Outdoor Eats, Summer Wine

Written by Matthew DeBord on . Posted in Breaking News, Posts.



Well, obviously, if any
of that resonates for you–the warm stone streets of the Old Country or
the hazy, unrushed July priorities of the South–then you didn’t grow
up in New York, where eating outside, to this 10-year resident, has never been
all it ought to be. Certainly not all it has tried to be. Few sights capsize
my soul quicker than the typically haggard Manhattan stab at a sidewalk cafe:
a dozen wobbly tables, each ringed by a quartet of those molded white plastic
chairs, the whole affair enclosed by some dying flowers in rotting boxes, galvanized
pipe fittings better suited to obscurity…and overhung with a sad awning speckled
with pigeon shit. Pathetic.


It isn’t pretty, even
in places such as Union Square West, where Coffee Shop and Blue Water Grill
and Steak Frites do their best to evoke outdoor Euro-eating for…for a lot
of Euros, seems to me. Actual New Yorkers, on the other hand, have arrived at
a different solution to the problem of dining outdoors in the filthiest great
city the world has ever known: many favor establishments that have the good
sense to put the restaurant between the street and the outdoor eating space.
They favor the backyard garden. And thank God for it. Were it not for the backyard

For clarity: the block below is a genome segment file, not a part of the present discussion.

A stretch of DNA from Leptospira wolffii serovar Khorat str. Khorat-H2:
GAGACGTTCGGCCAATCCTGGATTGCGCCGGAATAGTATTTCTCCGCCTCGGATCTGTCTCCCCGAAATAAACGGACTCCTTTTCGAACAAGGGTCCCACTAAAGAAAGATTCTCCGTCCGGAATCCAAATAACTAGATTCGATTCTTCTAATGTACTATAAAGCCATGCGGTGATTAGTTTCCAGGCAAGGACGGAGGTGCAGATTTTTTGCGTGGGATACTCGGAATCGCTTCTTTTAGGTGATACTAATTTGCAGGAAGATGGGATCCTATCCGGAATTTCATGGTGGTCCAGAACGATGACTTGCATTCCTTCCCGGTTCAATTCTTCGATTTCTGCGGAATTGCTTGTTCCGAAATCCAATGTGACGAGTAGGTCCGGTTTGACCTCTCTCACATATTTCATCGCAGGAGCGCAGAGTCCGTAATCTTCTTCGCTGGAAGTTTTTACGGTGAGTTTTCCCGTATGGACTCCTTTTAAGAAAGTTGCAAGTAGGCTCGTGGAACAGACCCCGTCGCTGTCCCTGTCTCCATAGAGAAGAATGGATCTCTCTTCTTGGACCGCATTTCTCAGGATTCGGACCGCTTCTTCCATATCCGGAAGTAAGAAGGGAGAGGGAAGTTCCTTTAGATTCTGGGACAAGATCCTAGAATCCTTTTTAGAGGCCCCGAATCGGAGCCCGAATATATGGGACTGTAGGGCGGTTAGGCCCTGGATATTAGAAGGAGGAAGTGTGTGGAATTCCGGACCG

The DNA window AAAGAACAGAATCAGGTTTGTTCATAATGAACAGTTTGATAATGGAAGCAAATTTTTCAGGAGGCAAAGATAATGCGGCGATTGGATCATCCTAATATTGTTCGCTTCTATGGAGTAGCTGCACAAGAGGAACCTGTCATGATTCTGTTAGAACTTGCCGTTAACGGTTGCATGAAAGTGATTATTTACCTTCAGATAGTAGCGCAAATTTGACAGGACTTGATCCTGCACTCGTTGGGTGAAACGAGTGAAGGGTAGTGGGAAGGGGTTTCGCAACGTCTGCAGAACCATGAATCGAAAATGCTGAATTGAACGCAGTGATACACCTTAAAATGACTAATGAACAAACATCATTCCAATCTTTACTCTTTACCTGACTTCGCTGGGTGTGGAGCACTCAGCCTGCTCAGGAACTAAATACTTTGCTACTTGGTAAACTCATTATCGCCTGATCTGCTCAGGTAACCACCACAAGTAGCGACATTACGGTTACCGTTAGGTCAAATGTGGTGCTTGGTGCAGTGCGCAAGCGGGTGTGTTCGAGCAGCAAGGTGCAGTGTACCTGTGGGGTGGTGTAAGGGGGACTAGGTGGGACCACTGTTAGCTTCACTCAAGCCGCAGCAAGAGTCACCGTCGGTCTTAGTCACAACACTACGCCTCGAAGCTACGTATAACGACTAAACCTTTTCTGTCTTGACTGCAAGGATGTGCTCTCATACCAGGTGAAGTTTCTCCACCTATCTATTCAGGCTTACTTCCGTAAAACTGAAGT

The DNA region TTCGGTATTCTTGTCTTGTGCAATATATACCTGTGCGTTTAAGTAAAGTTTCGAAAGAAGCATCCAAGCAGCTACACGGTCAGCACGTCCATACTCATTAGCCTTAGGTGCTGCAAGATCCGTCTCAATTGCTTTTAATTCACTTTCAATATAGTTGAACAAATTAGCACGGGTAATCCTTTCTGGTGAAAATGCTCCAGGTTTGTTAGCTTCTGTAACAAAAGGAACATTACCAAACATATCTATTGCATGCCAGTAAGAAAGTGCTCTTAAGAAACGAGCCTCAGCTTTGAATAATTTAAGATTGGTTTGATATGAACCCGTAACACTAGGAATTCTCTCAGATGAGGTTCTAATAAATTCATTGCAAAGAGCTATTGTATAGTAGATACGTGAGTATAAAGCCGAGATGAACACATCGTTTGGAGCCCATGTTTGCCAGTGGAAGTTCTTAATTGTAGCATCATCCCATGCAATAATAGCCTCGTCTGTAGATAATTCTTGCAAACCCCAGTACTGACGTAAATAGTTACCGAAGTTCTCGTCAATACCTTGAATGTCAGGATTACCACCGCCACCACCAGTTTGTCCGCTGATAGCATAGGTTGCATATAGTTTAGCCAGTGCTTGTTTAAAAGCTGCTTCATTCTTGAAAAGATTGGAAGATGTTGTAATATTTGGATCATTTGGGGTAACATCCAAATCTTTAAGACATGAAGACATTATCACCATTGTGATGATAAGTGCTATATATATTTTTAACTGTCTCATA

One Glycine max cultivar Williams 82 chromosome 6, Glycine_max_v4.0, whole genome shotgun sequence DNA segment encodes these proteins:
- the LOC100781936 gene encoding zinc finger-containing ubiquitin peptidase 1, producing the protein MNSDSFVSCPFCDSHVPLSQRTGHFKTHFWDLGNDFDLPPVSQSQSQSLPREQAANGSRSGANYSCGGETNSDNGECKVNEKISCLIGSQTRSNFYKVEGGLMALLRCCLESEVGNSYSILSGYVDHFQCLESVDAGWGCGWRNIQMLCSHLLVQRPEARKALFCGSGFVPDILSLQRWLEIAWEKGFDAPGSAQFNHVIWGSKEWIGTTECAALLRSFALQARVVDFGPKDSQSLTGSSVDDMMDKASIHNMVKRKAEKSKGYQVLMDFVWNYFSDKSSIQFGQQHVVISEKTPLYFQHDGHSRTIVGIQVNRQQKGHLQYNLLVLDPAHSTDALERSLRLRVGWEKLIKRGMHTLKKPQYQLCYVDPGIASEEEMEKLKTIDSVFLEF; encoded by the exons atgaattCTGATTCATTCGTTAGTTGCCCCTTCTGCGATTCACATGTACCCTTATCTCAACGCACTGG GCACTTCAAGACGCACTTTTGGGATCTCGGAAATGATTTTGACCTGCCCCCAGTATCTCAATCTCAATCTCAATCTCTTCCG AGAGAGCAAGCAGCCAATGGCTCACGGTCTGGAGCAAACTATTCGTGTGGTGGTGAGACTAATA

garden, we’d spend the entire summer even more disconnected from nature
than we already are.


Great gardens are opening
up all over town right now, and in the outer boroughs, too. And so a few favorites,
beginning in Brooklyn, because it’s where I live. Olive Vine Cafe,
Park Slope’s best summertime eatery, also conceals one of the neighborhood’s
most comfortable gardens, a snug wooden deck adorned with trees and affording
a secret view of the trumpeting angel atop the church across the street. No
liquor license, but what you do is go next door and pick up a few pilsners,
bypass Olive Vine Cafe’s gloomy interior, check out the heaps of brilliantly
fresh tomatoes and parsley in the tiny kitchen on the way out back and settle
down for a platter of delicious marinated chicken, incomparable hummus, tasty
falafels, perfectly dressed salads and yeasty pitas. If beer’s not your
thing, give the loomi a shot–it’s a brewed citrus-and-clove beverage